University of Virginia Library

Search this document 
Dictionary of the History of Ideas

Studies of Selected Pivotal Ideas
170 occurrences of ideology
[Clear Hits]

expand sectionV. 
expand sectionIV. 
expand sectionVI. 
expand sectionVI. 
expand sectionVI. 
expand sectionV. 
expand sectionV. 
expand sectionV. 
expand sectionII. 
expand sectionIV. 
expand sectionIV. 
expand sectionI. 
expand sectionI. 
expand sectionI. 
expand sectionVI. 
expand sectionV. 
expand sectionV. 
expand sectionVI. 
expand sectionVI. 
expand sectionIII. 
expand sectionI. 
expand sectionVI. 
expand sectionI. 
collapse sectionIII. 
expand sectionVI. 
expand sectionIII. 
expand sectionIV. 
expand sectionVI. 
expand sectionVI. 
expand sectionV. 
expand sectionIV. 
expand sectionVII. 
expand sectionV. 
expand sectionI. 
expand sectionIII. 
expand sectionIII. 
expand sectionIII. 
expand sectionVI. 
expand sectionVI. 
expand sectionVI. 
expand sectionVI. 
expand sectionIII. 
expand sectionVI. 
expand sectionIII. 
expand sectionI. 
expand sectionVI. 
expand sectionVI. 
expand sectionVI. 
expand sectionVI. 
expand sectionVI. 
expand sectionV. 
expand sectionIV. 
expand sectionIV. 
expand sectionIV. 
expand sectionVI. 
expand sectionIV. 
expand sectionIII. 
expand sectionVI. 
expand sectionVI. 
109  expand sectionV. 
29  expand sectionV. 
expand sectionVI. 
expand sectionIII. 
expand sectionII. 
expand sectionI. 
expand sectionII. 
expand sectionVII. 
expand sectionI. 
expand sectionI. 
expand sectionIII. 
expand sectionVI. 
expand sectionVI. 
expand sectionV. 
expand sectionVII. 
expand sectionV. 
expand sectionV. 
expand sectionV. 

170 occurrences of ideology
[Clear Hits]


Among the areas of knowledge and scholarly inquiry
listed by Lovejoy in his essay “The Historiography of
Ideas,” we note his reference to “Literary history, as
it is commonly presented, namely, the history of the
literatures of particular nations or in particular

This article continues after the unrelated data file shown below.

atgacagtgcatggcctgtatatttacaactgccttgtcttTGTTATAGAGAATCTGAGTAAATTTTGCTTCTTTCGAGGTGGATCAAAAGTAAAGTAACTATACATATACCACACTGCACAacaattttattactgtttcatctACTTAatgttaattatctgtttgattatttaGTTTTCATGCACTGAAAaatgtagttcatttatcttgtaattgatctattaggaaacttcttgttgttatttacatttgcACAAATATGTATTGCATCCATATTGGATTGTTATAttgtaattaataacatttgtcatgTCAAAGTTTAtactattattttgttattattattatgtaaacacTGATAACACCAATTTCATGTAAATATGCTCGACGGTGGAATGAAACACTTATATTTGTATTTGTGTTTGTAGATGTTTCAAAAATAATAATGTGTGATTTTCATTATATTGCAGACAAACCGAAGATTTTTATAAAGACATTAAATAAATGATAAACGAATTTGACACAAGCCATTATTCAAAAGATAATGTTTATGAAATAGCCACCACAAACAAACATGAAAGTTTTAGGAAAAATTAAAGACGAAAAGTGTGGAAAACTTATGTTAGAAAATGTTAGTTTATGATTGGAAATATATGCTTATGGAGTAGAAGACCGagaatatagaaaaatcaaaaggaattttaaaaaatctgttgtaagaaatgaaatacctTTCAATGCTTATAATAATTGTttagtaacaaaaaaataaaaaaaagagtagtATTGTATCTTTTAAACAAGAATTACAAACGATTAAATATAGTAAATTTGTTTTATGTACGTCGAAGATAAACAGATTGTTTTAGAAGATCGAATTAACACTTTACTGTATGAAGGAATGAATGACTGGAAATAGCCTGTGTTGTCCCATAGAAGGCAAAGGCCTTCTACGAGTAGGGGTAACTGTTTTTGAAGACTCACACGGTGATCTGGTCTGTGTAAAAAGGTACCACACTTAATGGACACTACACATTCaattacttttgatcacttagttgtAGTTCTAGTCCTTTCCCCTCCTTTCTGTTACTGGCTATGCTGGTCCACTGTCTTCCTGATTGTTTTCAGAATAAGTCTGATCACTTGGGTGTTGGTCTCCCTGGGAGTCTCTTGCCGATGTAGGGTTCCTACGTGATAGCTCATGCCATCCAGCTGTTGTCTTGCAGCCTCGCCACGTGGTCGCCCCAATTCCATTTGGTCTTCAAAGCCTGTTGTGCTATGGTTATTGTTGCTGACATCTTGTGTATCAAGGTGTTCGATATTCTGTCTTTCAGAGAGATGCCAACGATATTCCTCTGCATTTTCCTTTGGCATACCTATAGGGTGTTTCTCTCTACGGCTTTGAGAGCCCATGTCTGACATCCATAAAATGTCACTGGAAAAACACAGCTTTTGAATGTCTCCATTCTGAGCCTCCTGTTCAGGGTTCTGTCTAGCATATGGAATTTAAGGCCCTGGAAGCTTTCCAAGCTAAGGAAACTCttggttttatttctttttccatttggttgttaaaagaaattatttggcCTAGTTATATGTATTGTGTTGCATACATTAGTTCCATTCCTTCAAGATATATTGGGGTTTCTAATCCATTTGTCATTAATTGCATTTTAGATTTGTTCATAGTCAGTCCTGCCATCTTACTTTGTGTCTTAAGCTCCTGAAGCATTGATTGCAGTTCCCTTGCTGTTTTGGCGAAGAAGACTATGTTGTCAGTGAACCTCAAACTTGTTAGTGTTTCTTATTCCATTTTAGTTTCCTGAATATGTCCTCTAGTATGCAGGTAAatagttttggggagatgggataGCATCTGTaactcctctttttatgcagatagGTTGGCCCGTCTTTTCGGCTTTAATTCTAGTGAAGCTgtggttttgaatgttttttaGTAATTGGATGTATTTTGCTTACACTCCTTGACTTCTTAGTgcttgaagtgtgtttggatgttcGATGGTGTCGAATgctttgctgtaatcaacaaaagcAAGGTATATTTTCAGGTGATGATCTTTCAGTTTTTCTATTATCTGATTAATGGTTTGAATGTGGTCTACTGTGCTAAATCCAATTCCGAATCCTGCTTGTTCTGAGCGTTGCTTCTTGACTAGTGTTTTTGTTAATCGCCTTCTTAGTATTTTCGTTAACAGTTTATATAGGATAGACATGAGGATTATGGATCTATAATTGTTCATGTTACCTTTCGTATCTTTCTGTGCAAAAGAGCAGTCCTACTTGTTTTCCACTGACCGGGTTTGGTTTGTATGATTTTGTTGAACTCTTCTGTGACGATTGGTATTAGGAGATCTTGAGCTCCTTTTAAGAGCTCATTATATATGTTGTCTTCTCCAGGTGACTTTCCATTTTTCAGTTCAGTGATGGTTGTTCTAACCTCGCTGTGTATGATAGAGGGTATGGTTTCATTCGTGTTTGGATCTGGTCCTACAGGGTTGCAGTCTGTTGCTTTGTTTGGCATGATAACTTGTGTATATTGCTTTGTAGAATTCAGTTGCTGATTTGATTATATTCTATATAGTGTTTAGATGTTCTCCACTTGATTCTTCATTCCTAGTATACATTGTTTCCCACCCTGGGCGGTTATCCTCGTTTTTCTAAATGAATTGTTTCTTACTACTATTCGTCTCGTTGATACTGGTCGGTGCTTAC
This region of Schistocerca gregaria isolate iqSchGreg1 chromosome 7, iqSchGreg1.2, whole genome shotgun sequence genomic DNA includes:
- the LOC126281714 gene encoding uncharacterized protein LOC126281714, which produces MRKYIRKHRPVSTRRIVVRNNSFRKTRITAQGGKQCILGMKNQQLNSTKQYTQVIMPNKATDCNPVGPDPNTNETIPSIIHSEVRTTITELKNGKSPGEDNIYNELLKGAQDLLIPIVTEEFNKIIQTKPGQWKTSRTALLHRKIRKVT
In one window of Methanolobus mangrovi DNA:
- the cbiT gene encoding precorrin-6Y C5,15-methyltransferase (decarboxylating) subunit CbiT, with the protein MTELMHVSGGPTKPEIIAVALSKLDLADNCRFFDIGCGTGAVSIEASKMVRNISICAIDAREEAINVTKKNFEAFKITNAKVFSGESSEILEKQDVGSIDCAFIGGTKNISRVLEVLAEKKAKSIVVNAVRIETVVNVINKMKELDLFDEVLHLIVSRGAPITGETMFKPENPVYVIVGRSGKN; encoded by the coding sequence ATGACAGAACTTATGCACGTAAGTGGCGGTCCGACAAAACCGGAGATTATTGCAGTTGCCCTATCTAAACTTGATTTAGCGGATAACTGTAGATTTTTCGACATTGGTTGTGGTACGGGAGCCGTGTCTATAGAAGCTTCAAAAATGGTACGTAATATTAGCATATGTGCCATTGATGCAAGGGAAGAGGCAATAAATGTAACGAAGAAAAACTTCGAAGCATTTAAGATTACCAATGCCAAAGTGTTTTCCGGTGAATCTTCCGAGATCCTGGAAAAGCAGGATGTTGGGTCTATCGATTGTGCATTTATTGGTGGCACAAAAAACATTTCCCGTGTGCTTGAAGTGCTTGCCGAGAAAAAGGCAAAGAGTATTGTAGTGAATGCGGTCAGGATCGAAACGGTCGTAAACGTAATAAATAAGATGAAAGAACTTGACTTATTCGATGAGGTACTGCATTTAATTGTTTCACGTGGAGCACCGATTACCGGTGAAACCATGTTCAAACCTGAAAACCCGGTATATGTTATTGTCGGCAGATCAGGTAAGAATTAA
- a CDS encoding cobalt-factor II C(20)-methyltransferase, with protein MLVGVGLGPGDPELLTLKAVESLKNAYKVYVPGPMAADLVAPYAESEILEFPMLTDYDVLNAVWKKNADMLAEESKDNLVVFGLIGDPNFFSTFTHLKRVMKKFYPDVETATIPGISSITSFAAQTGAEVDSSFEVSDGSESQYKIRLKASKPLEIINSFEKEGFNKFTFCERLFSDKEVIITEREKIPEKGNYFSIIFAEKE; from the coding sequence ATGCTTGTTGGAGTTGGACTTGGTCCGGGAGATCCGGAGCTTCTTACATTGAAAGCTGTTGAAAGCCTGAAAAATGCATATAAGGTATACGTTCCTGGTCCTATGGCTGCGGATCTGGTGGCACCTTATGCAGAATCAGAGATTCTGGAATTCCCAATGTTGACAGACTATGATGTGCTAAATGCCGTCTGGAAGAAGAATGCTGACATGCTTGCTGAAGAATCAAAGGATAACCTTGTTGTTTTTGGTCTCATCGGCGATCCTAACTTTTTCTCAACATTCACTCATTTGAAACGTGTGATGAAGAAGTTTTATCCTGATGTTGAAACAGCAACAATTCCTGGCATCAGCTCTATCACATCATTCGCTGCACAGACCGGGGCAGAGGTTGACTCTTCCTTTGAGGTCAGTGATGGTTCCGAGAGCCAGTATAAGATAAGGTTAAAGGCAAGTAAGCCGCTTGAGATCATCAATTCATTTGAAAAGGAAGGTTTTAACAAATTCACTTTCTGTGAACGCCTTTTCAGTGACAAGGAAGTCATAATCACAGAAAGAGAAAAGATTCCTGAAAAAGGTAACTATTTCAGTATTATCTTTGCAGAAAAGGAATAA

languages—in so far as the literary historians interest
themselves... in the thought-content of literature”
(Essays in the History of Ideas, p. 1). It is with the
explicit or implicit thought content of German literary
expressionism that our survey is primarily concerned.
However, Lovejoy disparaged the study of literary and
artistic movements as “units” of the history of ideas;
for, according to him, “the doctrines and tendencies
that are designated by familiar names ending in -ism
or -ity, though they occasionally may be, usually are
not of the sort which the historian of ideas seeks to
discriminate” (The Great Chain of Being, p. 5). Yet he
devoted considerable time and effort to the discrim-
ination of romanticisms. Still, the history of ideas,
rather than dealing with philosophical systems or
esthetic currents, isolates the components or elements
(also called the unit ideas) of which such thought struc-
tures are made up. It does so knowing full well that
“the seeming novelty of many a system is due solely
to the novelty of the application or arrangement of
the old elements which enter into it” (ibid., p. 4).

In dealing with German literary expressionism as
intellectual historians, we are fortunate in facing a
situation compatible with Lovejoy's strictures. For
unlike naturalism and surrealism in literature and im-
pressionism in painting, literary expressionism was not
a movement in the strict sense of the word, i.e., to
use René Wellek's definition, a body of “self-conscious
and self-critical activities” resulting in “consciously
formulated programs.” It was, rather, a syndrome of
thoughts and feelings—in short: a Weltanschauung
giving rise to certain techniques and engendering a
preference for certain types of subject matter, such
as the conflict of generations. Unlike their activist
contemporaries (Franz Pfemfert and Kurt Hiller, to
name only two of the most prominent ones), who
shared a common sociopolitical, humanist-pacifist goal
and expressed their views in periodicals like Die
Aktion, Das Ziel,
and Dieweissen Blätter, all the ex-
pressionists proper seem to have had in common was,
in the words of Gottfried Benn, their urge for
Wirklichkeitszertrümmerung (“destruction of external
reality”). Intensität (“intensity”) is, in fact, another of
those “sacred words and phrases” which Lovejoy
wished to see dissected. As early as 1915, Otto Flake,
writing in Dieneue Rundschau (XXVI, 1276-87), used
it to label the most recent literature, and Kurt Pinthus,
editor of the paradigmatic anthology Menschheitsdäm-
(Berlin, 1920; “The Twilight of Mankind”),
singled out the same phenomenon as characterizing the
work of the poets included in his collection.

The basic difference between expressionism and
activism (which Wolfgang Paulsen made the subject
of a still cogent monograph) is well explained by Max
Krell, who writes:

Expressionism—a collective term for a complex of feelings
and ideas (Gefühls- und Anschauungskomplex—is not a
program. There is a league of Activists, but not of Expres-
sionists. There the goal is Bindung (adherence to a common
cause), here it is Lösung (detachment). Whatever force seeks
to compel intellectuals, artists and creators to subscribe to
an identical program is to be condemned. A program implies
bias (Tendenz), obligation. Obligation means death of the
self. The self: adventure of spiritual loneliness. This loneli-
ness gives birth to the work of art”

(Über neue Prosa, pp. 11f.).